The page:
Objection 1: It would seem that the souls in Purgatory are punished by the demons; for, according to the Master, |they will have for torturers in their pains, those who were their tempters in sin.| Now the demons tempt us to sin, not only mortal, but also venial when they fail in the former. Therefore in Purgatory also they will torture souls on account of venial sins.
Objection 2: Further, the just are competent to be cleansed from sin both in this life and afterwards. Now, in this life, they are cleansed by pains inflicted by the devil, as was the case with Job. Therefore after this life also, those who have to be cleansed will be punished by the demons.
On the contrary, It were unjust that he who has triumphed over someone, should be subjected to him after victory. Now those who are in Purgatory have triumphed over the demons, since they died without mortal sin. Therefore they will not be subjected to them through being punished by them.
I answer that, As after the Judgment day the Divine justice will kindle the fire with which the damned will be punished for ever, even so now the elect are cleansed after this life by the Divine justice alone, and neither by the ministry of the demons whom they have vanquished, nor by the ministry of the angels who would not inflict such tortures on their fellow-citizens. It is, however, possible that they take them to the place of punishment: also that even the demons, who rejoice in the punishment of man, accompany them and stand by while they are being cleansed, both that they may be sated with their pains, and that when these leave their bodies, they may find something of their own in them. But in this life, while there is yet time for the combat, men are punished both by the wicked angels as foes, as instanced in Job, and by the good angels, as instanced in Jacob, the sinew of whose thigh shrank at the angel's touch [*Gn.32:25]. Moreover, Dionysius says explicitly that the good angels sometimes inflict punishment.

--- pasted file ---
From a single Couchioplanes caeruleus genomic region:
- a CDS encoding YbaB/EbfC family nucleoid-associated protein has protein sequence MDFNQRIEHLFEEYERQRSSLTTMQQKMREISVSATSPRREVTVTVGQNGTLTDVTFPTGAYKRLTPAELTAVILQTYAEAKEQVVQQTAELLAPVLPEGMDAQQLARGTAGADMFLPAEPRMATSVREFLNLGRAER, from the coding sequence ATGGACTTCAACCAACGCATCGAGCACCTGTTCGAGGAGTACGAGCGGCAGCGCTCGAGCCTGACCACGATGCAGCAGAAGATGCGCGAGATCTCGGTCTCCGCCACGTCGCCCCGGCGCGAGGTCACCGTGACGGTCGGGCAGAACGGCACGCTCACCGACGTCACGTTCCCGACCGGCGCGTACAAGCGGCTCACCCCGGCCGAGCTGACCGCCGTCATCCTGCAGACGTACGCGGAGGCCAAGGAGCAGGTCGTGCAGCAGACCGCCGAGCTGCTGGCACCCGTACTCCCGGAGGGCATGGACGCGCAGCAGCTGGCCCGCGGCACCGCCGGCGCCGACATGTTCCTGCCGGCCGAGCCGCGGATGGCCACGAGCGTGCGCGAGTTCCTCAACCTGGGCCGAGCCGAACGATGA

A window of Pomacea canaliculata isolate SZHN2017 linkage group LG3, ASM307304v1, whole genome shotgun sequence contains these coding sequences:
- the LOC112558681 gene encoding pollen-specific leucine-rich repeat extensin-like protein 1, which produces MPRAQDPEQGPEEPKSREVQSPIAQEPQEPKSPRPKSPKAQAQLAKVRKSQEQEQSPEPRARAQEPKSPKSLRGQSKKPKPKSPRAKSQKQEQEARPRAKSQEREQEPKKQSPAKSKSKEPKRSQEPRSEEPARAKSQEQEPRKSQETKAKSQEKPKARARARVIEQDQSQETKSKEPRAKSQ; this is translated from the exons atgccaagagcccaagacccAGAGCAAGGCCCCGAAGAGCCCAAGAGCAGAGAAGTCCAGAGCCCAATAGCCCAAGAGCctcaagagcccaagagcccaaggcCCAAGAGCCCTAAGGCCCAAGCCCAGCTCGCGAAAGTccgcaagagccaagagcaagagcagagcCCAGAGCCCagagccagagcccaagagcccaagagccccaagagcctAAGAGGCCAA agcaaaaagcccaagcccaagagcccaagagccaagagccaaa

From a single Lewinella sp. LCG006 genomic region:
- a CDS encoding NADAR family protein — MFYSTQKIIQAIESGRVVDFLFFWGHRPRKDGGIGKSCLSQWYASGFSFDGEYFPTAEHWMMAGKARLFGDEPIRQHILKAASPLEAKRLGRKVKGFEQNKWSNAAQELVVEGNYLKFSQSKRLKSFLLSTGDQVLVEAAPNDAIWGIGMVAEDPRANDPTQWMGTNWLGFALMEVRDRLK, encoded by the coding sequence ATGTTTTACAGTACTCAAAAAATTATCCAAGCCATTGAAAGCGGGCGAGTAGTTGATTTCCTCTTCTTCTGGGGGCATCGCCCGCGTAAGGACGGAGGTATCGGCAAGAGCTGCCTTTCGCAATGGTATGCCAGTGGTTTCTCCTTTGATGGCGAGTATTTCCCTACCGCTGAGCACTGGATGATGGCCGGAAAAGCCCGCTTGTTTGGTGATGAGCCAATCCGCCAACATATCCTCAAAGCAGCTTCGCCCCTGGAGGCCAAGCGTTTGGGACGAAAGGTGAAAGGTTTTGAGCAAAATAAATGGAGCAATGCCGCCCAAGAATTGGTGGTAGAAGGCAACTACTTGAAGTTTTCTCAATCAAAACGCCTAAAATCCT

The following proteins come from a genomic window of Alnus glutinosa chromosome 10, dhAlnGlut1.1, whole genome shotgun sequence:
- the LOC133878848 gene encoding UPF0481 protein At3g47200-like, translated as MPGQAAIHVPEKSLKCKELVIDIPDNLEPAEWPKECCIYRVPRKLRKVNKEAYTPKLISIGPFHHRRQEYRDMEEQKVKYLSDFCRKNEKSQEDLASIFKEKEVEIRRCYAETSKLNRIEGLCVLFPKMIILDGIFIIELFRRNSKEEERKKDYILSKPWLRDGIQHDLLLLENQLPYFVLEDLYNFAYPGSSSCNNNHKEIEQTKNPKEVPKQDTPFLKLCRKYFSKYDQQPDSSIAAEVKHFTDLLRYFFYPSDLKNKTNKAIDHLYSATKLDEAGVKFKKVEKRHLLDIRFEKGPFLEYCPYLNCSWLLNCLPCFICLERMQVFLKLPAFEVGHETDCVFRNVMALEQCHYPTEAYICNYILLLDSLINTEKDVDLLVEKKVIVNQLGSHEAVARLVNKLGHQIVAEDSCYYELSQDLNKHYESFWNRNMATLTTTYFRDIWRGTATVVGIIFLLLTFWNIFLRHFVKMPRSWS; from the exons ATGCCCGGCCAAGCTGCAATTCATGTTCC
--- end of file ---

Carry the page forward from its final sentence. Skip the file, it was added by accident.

This suffices for the Replies to the Objections.